IN THE ROSE GARDEN on Tuesday morning, a reporter asked President Bush, "Are you still a conservative?" The president's reply: "Am I what?"
Bush's surprise at the question is understandable. It's mind-boggling to think that anyone would challenge the president's credentials on that score, given his stand on taxes, government regulation, school vouchers and other key political barometers.
Lately, however, the burgeoning federal deficit has some critics on the right practically threatening to kick the president out of the club and change the secret handshake.
The administration's promise of a seemingly open checkbook to the Gulf Coast communities devastated by hurricanes Katrina and Rita has amplified those complaints. For example, Republican stalwart Peggy Noonan, a former speechwriter for President Reagan, wrote a column last month saying: "We did not understand [Bush's compassionate conservatism] to mean never vetoing a spending bill. We did not understand it to mean a historic level of spending."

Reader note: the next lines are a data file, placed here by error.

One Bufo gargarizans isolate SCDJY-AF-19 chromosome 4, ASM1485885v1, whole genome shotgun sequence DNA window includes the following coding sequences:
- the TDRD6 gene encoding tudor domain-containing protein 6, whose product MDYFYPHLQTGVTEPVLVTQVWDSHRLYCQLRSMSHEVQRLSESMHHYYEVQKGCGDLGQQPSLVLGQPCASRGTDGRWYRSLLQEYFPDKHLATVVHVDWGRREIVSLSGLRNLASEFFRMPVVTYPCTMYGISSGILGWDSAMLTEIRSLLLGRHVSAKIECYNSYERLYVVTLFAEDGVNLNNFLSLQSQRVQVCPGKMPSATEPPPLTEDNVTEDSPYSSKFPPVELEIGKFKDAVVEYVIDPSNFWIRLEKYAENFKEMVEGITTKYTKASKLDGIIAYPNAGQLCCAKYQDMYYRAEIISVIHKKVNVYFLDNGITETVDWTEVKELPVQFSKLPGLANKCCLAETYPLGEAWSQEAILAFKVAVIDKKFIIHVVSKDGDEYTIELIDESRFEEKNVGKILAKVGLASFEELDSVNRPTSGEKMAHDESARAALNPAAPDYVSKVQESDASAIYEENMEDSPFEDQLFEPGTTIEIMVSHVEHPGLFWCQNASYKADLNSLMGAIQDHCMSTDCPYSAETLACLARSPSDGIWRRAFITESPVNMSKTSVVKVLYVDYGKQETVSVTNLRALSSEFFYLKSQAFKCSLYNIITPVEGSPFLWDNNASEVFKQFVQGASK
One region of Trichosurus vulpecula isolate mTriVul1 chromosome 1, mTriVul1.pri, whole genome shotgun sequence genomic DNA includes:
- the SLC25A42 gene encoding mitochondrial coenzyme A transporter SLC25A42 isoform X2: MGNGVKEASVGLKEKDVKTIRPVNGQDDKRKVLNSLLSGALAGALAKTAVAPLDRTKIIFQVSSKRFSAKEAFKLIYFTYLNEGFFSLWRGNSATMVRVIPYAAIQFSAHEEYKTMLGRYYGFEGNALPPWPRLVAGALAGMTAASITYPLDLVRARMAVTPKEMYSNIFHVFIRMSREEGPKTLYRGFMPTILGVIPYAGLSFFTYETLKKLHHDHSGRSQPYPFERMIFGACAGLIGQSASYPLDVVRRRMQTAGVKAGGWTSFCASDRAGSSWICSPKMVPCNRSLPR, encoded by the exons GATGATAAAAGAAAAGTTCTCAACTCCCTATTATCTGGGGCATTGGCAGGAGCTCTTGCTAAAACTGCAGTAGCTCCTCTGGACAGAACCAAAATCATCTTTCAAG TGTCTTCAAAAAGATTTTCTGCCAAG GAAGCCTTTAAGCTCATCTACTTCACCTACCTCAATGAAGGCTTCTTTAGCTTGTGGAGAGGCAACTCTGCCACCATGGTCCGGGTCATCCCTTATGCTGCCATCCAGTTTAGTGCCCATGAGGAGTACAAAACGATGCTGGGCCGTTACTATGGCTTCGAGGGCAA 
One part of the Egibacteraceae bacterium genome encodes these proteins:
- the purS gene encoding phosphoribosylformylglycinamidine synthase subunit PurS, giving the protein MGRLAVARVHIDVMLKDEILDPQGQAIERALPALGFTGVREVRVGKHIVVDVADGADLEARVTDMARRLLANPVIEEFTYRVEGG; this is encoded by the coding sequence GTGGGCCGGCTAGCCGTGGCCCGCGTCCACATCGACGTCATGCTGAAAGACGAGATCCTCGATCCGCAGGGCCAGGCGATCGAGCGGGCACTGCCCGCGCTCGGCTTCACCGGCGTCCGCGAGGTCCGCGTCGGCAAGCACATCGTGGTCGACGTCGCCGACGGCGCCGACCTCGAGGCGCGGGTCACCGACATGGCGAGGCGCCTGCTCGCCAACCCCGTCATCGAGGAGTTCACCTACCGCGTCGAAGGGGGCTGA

The president defended himself at his news conference Tuesday, saying he wanted to offset the spending on hurricane relief largely by cutting benefit programs by $187 billion over 10 years. But Bush wasn't proposing any new cuts, just referring to the ones he had suggested in February, when he submitted his budget to Congress. And he failed to mention that his budget also called for more than $50 billion worth of increases in those programs. By the Congressional Budget Office's calculations, the actual savings over 10 years would be a little more than $100 billion.
Never mind that the bulk of the reductions would come after Bush left office. The bigger problem is that lawmakers have already thumbed their noses at many of the proposed changes, which include lower Medicaid drug reimbursements to pharmacies, smaller subsidies for banks making student loans, higher pension-insurance premiums for employers and reduced farm supports. The budget reconciliation bill that's pending in Congress would cut $35 billion from benefit programs over five years, only half of what Bush had sought.
With the floodwaters from Katrina and Rita still lingering in New Orleans, it may be too soon to expect the president to come up with new ways to pay for the relief efforts, whose estimated cost runs between $100 billion and $200 billion. And Congress clearly shares responsibility for the red ink flooding the nation's capital.
But Bush, who has yet to veto or rescind any spending approved on Capitol Hill, is hardly providing much leadership when it comes to trimming government. Further, his use of utterly fanciful numbers to justify his spending proposals for the Gulf Coast don't instill confidence that he has a handle on the problem.